According to a press release from Brigham-Young University in Provo, Utah, the future of the Great Salt Lake is more than uncertain. With a surface area of approximately 4,400 km2, but which can grow to 8,547 km2 depending on rainfall, it is the fourth-largest salt lake in the world behind the Caspian Sea, Lake Balkhach and Lake Eyre.
Like other salt lakes such as the Aral Sea, for example, which has seen its surface area fall from 66,458 km2 to 7,297 km2, the Great Salt Lake has lost 73% of its water and 60% of its area. Millions of liters of water continue to be diverted each year, increasing the salinity of the lake and killing a number of species that used to live there. In some areas of the lake, the water has turned pink, a phenomenon resulting from the mass mortality of photosynthetic microbes.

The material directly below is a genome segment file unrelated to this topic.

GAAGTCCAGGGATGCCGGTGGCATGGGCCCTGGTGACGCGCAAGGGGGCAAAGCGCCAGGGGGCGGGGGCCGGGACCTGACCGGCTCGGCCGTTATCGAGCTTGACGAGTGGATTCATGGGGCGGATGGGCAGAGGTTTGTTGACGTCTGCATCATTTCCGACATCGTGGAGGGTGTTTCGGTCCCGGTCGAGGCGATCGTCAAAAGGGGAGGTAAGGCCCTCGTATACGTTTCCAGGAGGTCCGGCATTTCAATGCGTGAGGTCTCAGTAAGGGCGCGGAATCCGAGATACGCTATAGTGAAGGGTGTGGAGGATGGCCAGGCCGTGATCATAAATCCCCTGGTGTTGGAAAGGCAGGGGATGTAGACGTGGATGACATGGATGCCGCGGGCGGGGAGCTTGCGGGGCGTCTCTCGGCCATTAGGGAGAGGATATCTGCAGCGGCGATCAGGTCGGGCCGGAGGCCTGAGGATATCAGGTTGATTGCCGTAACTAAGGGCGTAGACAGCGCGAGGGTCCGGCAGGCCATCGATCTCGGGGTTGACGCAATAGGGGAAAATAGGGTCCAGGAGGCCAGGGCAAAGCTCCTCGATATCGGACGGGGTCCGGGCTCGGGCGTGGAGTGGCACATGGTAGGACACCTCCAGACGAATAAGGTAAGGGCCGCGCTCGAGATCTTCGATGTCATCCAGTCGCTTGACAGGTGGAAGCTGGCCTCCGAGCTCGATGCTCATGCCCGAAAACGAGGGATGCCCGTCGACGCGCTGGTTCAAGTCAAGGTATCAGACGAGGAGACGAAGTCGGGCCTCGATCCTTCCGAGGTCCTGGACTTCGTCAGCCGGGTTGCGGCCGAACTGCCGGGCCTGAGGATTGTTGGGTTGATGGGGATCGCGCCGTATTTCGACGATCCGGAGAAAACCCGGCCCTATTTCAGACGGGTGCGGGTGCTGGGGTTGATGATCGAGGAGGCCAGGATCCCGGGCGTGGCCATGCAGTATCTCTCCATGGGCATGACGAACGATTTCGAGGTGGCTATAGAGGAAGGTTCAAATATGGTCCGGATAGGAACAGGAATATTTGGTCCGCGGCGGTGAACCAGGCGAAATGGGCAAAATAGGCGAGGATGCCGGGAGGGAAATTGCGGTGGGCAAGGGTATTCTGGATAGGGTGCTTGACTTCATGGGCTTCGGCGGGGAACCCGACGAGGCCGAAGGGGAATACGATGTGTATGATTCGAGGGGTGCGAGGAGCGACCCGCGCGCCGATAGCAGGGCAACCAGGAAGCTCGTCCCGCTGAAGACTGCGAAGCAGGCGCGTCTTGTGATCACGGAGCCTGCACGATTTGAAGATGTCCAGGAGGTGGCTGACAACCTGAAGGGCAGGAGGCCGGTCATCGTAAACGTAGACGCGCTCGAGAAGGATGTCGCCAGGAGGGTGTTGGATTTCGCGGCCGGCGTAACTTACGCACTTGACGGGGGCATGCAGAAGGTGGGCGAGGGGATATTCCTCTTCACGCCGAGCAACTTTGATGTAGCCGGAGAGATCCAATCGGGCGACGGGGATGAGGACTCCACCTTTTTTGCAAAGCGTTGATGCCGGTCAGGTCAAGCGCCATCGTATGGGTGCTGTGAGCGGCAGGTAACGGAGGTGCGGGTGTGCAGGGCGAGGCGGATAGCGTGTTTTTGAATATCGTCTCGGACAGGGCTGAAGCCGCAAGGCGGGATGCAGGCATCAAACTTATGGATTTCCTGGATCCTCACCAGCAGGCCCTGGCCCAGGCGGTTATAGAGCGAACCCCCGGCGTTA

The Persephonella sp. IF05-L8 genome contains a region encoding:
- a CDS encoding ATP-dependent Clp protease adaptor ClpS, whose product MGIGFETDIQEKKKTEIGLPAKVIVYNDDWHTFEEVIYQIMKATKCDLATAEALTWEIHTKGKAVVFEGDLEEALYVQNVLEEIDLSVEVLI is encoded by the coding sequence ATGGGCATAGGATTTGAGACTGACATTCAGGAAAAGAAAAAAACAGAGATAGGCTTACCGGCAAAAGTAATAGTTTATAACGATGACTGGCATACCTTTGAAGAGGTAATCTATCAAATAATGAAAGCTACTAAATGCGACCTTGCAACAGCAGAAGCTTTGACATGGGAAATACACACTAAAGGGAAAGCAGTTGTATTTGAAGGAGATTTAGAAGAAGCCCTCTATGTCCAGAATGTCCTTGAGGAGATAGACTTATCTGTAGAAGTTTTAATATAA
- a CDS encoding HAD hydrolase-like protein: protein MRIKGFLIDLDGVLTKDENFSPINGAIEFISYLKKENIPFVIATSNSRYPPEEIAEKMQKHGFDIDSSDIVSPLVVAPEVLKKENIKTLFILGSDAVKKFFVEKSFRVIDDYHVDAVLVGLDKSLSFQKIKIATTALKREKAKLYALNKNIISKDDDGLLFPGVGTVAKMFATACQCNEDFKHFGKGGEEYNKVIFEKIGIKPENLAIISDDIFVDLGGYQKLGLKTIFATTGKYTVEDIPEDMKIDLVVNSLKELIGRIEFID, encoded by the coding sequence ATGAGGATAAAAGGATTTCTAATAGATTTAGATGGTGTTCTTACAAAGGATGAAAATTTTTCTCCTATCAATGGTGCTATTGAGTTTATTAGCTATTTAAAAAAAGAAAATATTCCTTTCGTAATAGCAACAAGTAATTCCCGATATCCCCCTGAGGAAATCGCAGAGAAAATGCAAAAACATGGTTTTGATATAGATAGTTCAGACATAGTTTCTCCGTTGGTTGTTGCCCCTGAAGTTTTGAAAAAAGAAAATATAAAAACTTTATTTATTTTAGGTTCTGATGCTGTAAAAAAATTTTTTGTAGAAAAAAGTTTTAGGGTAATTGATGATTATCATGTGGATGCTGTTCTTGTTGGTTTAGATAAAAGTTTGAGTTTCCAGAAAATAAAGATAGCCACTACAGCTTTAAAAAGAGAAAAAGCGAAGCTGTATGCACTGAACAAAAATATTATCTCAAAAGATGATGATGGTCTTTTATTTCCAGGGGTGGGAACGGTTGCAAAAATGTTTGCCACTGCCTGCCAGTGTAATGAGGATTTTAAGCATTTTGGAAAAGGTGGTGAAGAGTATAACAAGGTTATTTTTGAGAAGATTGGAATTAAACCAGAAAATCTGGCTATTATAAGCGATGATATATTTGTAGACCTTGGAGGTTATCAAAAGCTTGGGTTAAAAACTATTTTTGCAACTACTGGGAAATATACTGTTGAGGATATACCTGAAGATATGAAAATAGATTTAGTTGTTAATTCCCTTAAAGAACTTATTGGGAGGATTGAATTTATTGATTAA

According to scientists, there are only a few years left to save the lake, and this rescue must begin as early as 2023. The university release states that the lake needs about one cubic kilometer of additional water per year to reverse the trend. Water consumption from the lake must be reduced by between one-third and one-half because if no action is taken the lake will eventually dry up.
The report states that the lake could release various toxic elements such as arsenic, mercury, lead, copper, organic contaminants and cyanotoxins into the air via dust particles, with significant health, environmental and economic effects.